Apparently, this is as abstract as I get.

It was recently pointed out to me that my work is exceptionally literal. I took this as a mild insult though I knew it was impossible to dispute.

I suppose it bothers me because I learned to draw by copying cartoons, and I feel as though I can never quite shake their flat simplicity. Everything I draw has clear, black outlines and garish color, and even when I try different modeling and lighting to add depth, a cartoony, one-dimensionality pervades. Life would be so much easier if I could just accept that this is my style and I should revel in it, rather than repudiating it. Yet being the over-critical perfectionist that I am, I prefer to see it as a problem.

So this week I thought I’d try illustrating something abstract. I recently attended a fantastic Radiohead concert and figured that would be a good subject to tackle. Music is, after all, a non-visual thing, so I challenged myself to try and evoke the spirit of the concert—to create images that could capture the sound and power of the music, combined with my own enthusiasm as a die-hard fan.

I failed.

Well, okay. I did start out on a somewhat promising note with this first image. I wanted to capture the moment the band broke into one of my favorite songs, “The National Anthem,” which begins with a killer bass line that shook the entire venue. As news transmissions and scraps of radio noise filled the arena, Johnny Greenwood, the band’s mad-genius, multi-instrumentalist virtuoso, messed around with an old radio onstage. At one point, he turned it upside-down, and the sight of his silhouette against the spectacular light show burned into my memory as a starting point for the first image.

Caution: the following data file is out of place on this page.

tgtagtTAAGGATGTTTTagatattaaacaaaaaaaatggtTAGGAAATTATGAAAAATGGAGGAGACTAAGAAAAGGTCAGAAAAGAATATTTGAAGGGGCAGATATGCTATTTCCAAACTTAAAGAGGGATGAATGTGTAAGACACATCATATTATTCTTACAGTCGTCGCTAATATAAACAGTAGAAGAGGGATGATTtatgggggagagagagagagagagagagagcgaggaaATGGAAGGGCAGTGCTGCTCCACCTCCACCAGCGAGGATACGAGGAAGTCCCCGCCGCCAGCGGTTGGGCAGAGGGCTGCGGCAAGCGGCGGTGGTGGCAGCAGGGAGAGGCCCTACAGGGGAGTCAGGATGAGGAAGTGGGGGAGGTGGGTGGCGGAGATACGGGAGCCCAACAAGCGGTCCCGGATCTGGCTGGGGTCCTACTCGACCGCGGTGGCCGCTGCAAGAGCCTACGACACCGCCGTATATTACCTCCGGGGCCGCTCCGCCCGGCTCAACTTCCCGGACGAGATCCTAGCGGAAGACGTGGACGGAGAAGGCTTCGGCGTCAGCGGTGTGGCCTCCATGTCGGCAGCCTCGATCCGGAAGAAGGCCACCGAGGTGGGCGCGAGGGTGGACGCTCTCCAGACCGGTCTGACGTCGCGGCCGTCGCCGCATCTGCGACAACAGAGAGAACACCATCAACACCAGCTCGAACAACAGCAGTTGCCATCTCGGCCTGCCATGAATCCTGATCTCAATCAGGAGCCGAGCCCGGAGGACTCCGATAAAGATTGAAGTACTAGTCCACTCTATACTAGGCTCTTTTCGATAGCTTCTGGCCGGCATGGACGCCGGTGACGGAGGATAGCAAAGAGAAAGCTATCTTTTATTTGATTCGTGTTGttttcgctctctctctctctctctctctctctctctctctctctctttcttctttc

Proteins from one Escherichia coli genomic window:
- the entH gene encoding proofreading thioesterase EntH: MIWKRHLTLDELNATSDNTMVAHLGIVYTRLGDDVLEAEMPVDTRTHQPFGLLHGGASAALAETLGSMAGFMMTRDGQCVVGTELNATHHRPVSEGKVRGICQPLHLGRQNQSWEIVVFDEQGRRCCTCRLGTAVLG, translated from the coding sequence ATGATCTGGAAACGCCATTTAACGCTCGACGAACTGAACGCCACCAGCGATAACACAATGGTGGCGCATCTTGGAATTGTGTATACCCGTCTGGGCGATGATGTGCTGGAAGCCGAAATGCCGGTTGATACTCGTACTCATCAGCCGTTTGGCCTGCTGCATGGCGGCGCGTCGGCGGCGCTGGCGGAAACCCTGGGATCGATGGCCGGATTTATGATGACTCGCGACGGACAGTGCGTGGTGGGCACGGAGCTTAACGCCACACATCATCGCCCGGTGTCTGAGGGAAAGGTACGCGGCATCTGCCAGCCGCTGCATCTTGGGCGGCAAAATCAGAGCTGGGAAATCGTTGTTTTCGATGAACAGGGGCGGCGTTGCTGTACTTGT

I realize the image isn’t very abstract, but it’s more expressionist than what I usually come up with. So that was a start.

Once the cartoon lines make their way in, it's over.

Downhill from there. As fan-girl enthusiasm took over, I completely forgot my artistic objective and just started drawing scenes from the show.

Thom sings "Give Up the Ghost" as my abstractionist drive gives up the ghost.

Fan-girl wins.


Ah, well. Maybe next time I’ll try working with some experimental language poetry. Or Bach.

Or I’ll finally accept that I like drawing tangible, recognizable things, especially people. Especially people outlined in black contours and colored with bright, saturated hues.


2 thoughts on “Literalist

  1. I love your style, Sharon, just exactly as it is. But I do understand the frustration you describe in trying to accept one’s voice for what it is, rather than see it as a weakness or a problem that needs to be solved. I struggle with this same thing in writing all the time.

  2. Thank you, Sheila! Yes–it’s a constant struggle with this nagging sense that I should work differently. This can be a positive impulse when it keeps you growing as an artist and pushing your own boundaries, but it’s tough to find the balance between challenging (or expecting) yourself to do more while still embracing your natural instincts.

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